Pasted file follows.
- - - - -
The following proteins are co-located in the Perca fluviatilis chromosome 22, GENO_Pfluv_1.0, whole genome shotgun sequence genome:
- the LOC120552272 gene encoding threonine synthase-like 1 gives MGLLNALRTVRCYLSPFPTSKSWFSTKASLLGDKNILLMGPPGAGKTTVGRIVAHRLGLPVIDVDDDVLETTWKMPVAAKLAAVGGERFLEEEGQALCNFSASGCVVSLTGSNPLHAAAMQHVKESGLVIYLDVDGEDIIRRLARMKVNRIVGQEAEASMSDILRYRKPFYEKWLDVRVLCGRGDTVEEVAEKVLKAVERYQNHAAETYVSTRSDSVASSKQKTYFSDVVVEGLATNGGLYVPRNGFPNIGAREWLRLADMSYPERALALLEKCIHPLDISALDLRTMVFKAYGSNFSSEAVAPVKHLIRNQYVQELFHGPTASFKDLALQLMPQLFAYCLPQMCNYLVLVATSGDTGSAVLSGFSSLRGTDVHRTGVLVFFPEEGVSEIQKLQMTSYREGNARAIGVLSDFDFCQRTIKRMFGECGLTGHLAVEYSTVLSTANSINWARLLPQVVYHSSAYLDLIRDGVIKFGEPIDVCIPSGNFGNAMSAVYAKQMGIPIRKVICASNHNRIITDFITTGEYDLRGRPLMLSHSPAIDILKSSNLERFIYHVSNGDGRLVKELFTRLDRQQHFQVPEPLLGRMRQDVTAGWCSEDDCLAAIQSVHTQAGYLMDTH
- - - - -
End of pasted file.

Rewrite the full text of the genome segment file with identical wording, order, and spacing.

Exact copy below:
The following proteins are co-located in the Perca fluviatilis chromosome 22, GENO_Pfluv_1.0, whole genome shotgun sequence genome:
- the LOC120552272 gene encoding threonine synthase-like 1 gives MGLLNALRTVRCYLSPFPTSKSWFSTKASLLGDKNILLMGPPGAGKTTVGRIVAHRLGLPVIDVDDDVLETTWKMPVAAKLAAVGGERFLEEEGQALCNFSASGCVVSLTGSNPLHAAAMQHVKESGLVIYLDVDGEDIIRRLARMKVNRIVGQEAEASMSDILRYRKPFYEKWLDVRVLCGRGDTVEEVAEKVLKAVERYQNHAAETYVSTRSDSVASSKQKTYFSDVVVEGLATNGGLYVPRNGFPNIGAREWLRLADMSYPERALALLEKCIHPLDISALDLRTMVFKAYGSNFSSEAVAPVKHLIRNQYVQELFHGPTASFKDLALQLMPQLFAYCLPQMCNYLVLVATSGDTGSAVLSGFSSLRGTDVHRTGVLVFFPEEGVSEIQKLQMTSYREGNARAIGVLSDFDFCQRTIKRMFGECGLTGHLAVEYSTVLSTANSINWARLLPQVVYHSSAYLDLIRDGVIKFGEPIDVCIPSGNFGNAMSAVYAKQMGIPIRKVICASNHNRIITDFITTGEYDLRGRPLMLSHSPAIDILKSSNLERFIYHVSNGDGRLVKELFTRLDRQQHFQVPEPLLGRMRQDVTAGWCSEDDCLAAIQSVHTQAGYLMDTH